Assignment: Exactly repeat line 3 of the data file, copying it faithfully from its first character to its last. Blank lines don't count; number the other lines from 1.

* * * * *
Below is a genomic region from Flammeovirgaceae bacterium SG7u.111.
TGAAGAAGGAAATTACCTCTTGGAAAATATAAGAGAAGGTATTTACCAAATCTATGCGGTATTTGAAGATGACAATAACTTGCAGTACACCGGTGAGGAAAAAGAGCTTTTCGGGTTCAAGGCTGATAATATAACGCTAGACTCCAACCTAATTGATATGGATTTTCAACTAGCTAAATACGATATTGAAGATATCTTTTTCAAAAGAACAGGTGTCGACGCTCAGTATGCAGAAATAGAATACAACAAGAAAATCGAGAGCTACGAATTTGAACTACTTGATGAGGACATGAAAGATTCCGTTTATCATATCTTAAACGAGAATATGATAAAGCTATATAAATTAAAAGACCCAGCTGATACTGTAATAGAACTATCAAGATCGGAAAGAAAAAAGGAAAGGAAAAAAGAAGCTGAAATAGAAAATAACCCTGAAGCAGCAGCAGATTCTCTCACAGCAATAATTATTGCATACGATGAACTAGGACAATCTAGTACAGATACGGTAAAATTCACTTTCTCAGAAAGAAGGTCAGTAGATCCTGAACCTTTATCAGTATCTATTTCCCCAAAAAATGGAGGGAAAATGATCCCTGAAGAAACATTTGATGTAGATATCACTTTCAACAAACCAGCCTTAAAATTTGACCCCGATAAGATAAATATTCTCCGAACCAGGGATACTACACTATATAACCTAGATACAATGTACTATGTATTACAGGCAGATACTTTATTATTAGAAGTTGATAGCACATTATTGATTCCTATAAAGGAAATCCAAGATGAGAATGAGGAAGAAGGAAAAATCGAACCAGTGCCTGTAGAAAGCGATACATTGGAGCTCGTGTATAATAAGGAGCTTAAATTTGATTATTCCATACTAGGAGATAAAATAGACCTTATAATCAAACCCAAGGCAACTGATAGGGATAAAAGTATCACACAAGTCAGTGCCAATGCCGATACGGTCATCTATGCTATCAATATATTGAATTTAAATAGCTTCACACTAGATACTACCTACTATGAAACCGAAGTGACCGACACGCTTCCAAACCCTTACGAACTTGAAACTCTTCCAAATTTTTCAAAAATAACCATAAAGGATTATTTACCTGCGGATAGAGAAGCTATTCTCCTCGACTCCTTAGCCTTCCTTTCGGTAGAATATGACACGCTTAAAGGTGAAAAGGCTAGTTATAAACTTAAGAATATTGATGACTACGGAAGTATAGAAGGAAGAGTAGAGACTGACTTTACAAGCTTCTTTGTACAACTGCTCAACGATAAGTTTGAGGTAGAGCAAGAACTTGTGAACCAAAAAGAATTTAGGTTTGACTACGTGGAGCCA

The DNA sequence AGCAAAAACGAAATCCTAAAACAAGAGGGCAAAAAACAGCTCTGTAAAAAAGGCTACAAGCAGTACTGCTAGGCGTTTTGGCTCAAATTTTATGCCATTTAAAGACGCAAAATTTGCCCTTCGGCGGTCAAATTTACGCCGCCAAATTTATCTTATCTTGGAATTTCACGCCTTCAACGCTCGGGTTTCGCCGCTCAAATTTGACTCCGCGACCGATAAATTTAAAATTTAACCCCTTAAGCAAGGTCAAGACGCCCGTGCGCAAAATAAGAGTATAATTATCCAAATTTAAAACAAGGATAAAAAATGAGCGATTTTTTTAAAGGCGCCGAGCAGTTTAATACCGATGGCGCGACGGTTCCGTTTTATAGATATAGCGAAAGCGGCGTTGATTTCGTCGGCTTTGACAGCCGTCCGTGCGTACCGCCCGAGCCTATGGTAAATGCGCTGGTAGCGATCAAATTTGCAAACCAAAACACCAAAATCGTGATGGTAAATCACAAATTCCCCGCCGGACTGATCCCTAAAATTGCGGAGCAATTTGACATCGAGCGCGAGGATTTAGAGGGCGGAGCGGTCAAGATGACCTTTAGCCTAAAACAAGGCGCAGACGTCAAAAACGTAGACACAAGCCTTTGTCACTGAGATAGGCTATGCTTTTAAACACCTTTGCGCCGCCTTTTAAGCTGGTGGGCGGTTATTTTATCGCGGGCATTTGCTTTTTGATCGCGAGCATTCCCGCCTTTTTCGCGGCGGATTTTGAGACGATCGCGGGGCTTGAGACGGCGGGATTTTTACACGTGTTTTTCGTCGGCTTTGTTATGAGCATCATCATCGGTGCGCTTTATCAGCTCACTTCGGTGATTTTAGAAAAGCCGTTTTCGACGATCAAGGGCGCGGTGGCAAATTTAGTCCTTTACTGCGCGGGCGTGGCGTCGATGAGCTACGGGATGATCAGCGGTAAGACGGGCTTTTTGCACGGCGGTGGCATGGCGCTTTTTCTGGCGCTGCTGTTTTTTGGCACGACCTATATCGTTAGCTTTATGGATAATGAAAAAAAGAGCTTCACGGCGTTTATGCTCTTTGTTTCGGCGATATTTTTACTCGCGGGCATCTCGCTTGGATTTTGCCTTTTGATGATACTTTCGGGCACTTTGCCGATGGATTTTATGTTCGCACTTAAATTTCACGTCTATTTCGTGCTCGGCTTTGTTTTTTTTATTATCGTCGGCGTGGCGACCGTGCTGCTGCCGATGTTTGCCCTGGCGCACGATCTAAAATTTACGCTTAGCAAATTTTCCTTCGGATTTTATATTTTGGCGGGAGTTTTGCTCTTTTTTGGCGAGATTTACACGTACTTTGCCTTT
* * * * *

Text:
The DNA sequence AGCAAAAACGAAATCCTAAAACAAGAGGGCAAAAAACAGCTCTGTAAAAAAGGCTACAAGCAGTACTGCTAGGCGTTTTGGCTCAAATTTTATGCCATTTAAAGACGCAAAATTTGCCCTTCGGCGGTCAAATTTACGCCGCCAAATTTATCTTATCTTGGAATTTCACGCCTTCAACGCTCGGGTTTCGCCGCTCAAATTTGACTCCGCGACCGATAAATTTAAAATTTAACCCCTTAAGCAAGGTCAAGACGCCCGTGCGCAAAATAAGAGTATAATTATCCAAATTTAAAACAAGGATAAAAAATGAGCGATTTTTTTAAAGGCGCCGAGCAGTTTAATACCGATGGCGCGACGGTTCCGTTTTATAGATATAGCGAAAGCGGCGTTGATTTCGTCGGCTTTGACAGCCGTCCGTGCGTACCGCCCGAGCCTATGGTAAATGCGCTGGTAGCGATCAAATTTGCAAACCAAAACACCAAAATCGTGATGGTAAATCACAAATTCCCCGCCGGACTGATCCCTAAAATTGCGGAGCAATTTGACATCGAGCGCGAGGATTTAGAGGGCGGAGCGGTCAAGATGACCTTTAGCCTAAAACAAGGCGCAGACGTCAAAAACGTAGACACAAGCCTTTGTCACTGAGATAGGCTATGCTTTTAAACACCTTTGCGCCGCCTTTTAAGCTGGTGGGCGGTTATTTTATCGCGGGCATTTGCTTTTTGATCGCGAGCATTCCCGCCTTTTTCGCGGCGGATTTTGAGACGATCGCGGGGCTTGAGACGGCGGGATTTTTACACGTGTTTTTCGTCGGCTTTGTTATGAGCATCATCATCGGTGCGCTTTATCAGCTCACTTCGGTGATTTTAGAAAAGCCGTTTTCGACGATCAAGGGCGCGGTGGCAAATTTAGTCCTTTACTGCGCGGGCGTGGCGTCGATGAGCTACGGGATGATCAGCGGTAAGACGGGCTTTTTGCACGGCGGTGGCATGGCGCTTTTTCTGGCGCTGCTGTTTTTTGGCACGACCTATATCGTTAGCTTTATGGATAATGAAAAAAAGAGCTTCACGGCGTTTATGCTCTTTGTTTCGGCGATATTTTTACTCGCGGGCATCTCGCTTGGATTTTGCCTTTTGATGATACTTTCGGGCACTTTGCCGATGGATTTTATGTTCGCACTTAAATTTCACGTCTATTTCGTGCTCGGCTTTGTTTTTTTTATTATCGTCGGCGTGGCGACCGTGCTGCTGCCGATGTTTGCCCTGGCGCACGATCTAAAATTTACGCTTAGCAAATTTTCCTTCGGATTTTATATTTTGGCGGGAGTTTTGCTCTTTTTTGGCGAGATTTACACGTACTTTGCCTTT